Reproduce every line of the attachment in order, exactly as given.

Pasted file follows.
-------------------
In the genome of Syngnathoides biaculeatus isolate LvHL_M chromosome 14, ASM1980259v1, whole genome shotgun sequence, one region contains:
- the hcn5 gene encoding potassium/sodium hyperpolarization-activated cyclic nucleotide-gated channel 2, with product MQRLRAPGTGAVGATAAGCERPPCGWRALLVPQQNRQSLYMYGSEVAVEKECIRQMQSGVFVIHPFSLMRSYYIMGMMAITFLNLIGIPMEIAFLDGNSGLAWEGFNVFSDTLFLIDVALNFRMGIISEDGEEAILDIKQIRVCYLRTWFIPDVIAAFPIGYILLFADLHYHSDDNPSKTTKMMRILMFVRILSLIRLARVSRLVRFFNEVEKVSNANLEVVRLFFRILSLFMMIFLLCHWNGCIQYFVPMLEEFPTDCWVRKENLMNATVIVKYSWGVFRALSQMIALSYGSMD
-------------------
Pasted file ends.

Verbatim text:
In the genome of Syngnathoides biaculeatus isolate LvHL_M chromosome 14, ASM1980259v1, whole genome shotgun sequence, one region contains:
- the hcn5 gene encoding potassium/sodium hyperpolarization-activated cyclic nucleotide-gated channel 2, with product MQRLRAPGTGAVGATAAGCERPPCGWRALLVPQQNRQSLYMYGSEVAVEKECIRQMQSGVFVIHPFSLMRSYYIMGMMAITFLNLIGIPMEIAFLDGNSGLAWEGFNVFSDTLFLIDVALNFRMGIISEDGEEAILDIKQIRVCYLRTWFIPDVIAAFPIGYILLFADLHYHSDDNPSKTTKMMRILMFVRILSLIRLARVSRLVRFFNEVEKVSNANLEVVRLFFRILSLFMMIFLLCHWNGCIQYFVPMLEEFPTDCWVRKENLMNATVIVKYSWGVFRALSQMIALSYGSMD